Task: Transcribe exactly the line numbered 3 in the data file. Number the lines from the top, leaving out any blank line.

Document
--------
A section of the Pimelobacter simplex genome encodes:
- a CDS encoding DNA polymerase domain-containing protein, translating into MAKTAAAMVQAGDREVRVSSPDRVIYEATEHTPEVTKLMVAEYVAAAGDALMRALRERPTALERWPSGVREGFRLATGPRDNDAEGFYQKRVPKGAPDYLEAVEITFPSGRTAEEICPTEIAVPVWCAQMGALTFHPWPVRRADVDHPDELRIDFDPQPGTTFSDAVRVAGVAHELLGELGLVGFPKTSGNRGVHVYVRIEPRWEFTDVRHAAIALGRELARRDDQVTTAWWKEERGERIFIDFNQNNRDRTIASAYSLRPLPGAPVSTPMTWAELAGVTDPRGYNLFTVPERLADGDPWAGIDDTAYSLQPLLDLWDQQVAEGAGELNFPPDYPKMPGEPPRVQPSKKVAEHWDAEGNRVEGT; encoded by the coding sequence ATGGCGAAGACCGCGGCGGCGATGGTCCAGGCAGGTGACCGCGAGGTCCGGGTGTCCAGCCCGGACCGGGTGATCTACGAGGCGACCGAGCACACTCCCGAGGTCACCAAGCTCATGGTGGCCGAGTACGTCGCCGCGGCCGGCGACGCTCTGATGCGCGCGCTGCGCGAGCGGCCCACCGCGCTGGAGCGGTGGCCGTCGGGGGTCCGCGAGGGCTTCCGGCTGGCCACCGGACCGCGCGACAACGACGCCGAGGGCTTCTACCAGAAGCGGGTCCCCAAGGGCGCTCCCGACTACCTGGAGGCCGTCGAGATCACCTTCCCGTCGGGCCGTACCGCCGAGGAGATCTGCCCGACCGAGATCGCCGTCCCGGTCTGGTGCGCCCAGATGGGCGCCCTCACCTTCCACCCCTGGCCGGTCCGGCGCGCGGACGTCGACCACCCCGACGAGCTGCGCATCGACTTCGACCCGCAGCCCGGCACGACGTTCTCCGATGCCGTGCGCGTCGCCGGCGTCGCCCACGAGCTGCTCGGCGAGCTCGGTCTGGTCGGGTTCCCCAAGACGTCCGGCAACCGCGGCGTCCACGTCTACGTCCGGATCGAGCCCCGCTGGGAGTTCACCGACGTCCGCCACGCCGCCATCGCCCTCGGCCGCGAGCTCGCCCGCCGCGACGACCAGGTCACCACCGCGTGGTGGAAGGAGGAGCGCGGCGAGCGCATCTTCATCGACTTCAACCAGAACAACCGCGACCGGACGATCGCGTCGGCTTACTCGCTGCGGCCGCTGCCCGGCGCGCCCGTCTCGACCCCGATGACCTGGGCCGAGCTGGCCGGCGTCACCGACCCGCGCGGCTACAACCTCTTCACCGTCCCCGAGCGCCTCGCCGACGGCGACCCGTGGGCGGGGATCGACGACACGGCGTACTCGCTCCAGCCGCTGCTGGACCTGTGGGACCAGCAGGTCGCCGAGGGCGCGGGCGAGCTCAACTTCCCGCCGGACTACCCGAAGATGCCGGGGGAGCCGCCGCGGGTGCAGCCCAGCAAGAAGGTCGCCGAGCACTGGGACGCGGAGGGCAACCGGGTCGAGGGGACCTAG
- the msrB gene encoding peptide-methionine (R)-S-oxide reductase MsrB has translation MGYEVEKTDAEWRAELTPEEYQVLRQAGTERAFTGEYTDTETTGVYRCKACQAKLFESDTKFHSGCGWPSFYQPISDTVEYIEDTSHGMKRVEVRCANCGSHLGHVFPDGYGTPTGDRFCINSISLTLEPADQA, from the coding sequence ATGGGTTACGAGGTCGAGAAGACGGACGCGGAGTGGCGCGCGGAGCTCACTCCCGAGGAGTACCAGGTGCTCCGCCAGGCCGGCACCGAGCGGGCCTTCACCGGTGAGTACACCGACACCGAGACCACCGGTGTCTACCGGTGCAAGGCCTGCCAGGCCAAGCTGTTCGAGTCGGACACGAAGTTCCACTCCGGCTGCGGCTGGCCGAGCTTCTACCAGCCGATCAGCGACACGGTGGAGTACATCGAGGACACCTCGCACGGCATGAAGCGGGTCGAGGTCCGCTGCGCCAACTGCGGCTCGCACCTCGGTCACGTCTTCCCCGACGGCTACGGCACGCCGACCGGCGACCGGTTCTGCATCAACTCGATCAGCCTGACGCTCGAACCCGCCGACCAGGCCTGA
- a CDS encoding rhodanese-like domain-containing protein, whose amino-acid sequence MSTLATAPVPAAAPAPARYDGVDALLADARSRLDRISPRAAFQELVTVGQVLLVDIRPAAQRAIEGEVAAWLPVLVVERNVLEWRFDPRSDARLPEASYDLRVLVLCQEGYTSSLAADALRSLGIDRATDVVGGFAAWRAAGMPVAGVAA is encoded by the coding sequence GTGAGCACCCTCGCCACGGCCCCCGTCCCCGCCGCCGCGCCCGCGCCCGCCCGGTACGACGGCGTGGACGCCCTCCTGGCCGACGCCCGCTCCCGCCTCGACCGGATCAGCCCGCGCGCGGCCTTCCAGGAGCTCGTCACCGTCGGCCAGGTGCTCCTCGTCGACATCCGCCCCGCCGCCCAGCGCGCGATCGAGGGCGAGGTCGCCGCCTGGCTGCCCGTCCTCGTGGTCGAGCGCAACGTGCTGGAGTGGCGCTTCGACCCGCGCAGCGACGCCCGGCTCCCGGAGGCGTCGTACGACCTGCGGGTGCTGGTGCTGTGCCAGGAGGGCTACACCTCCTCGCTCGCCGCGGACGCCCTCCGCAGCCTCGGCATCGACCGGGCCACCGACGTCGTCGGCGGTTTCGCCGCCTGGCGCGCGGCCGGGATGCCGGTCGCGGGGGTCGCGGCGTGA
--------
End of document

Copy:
- the msrB gene encoding peptide-methionine (R)-S-oxide reductase MsrB has translation MGYEVEKTDAEWRAELTPEEYQVLRQAGTERAFTGEYTDTETTGVYRCKACQAKLFESDTKFHSGCGWPSFYQPISDTVEYIEDTSHGMKRVEVRCANCGSHLGHVFPDGYGTPTGDRFCINSISLTLEPADQA, from the coding sequence ATGGGTTACGAGGTCGAGAAGACGGACGCGGAGTGGCGCGCGGAGCTCACTCCCGAGGAGTACCAGGTGCTCCGCCAGGCCGGCACCGAGCGGGCCTTCACCGGTGAGTACACCGACACCGAGACCACCGGTGTCTACCGGTGCAAGGCCTGCCAGGCCAAGCTGTTCGAGTCGGACACGAAGTTCCACTCCGGCTGCGGCTGGCCGAGCTTCTACCAGCCGATCAGCGACACGGTGGAGTACATCGAGGACACCTCGCACGGCATGAAGCGGGTCGAGGTCCGCTGCGCCAACTGCGGCTCGCACCTCGGTCACGTCTTCCCCGACGGCTACGGCACGCCGACCGGCGACCGGTTCTGCATCAACTCGATCAGCCTGACGCTCGAACCCGCCGACCAGGCCTGA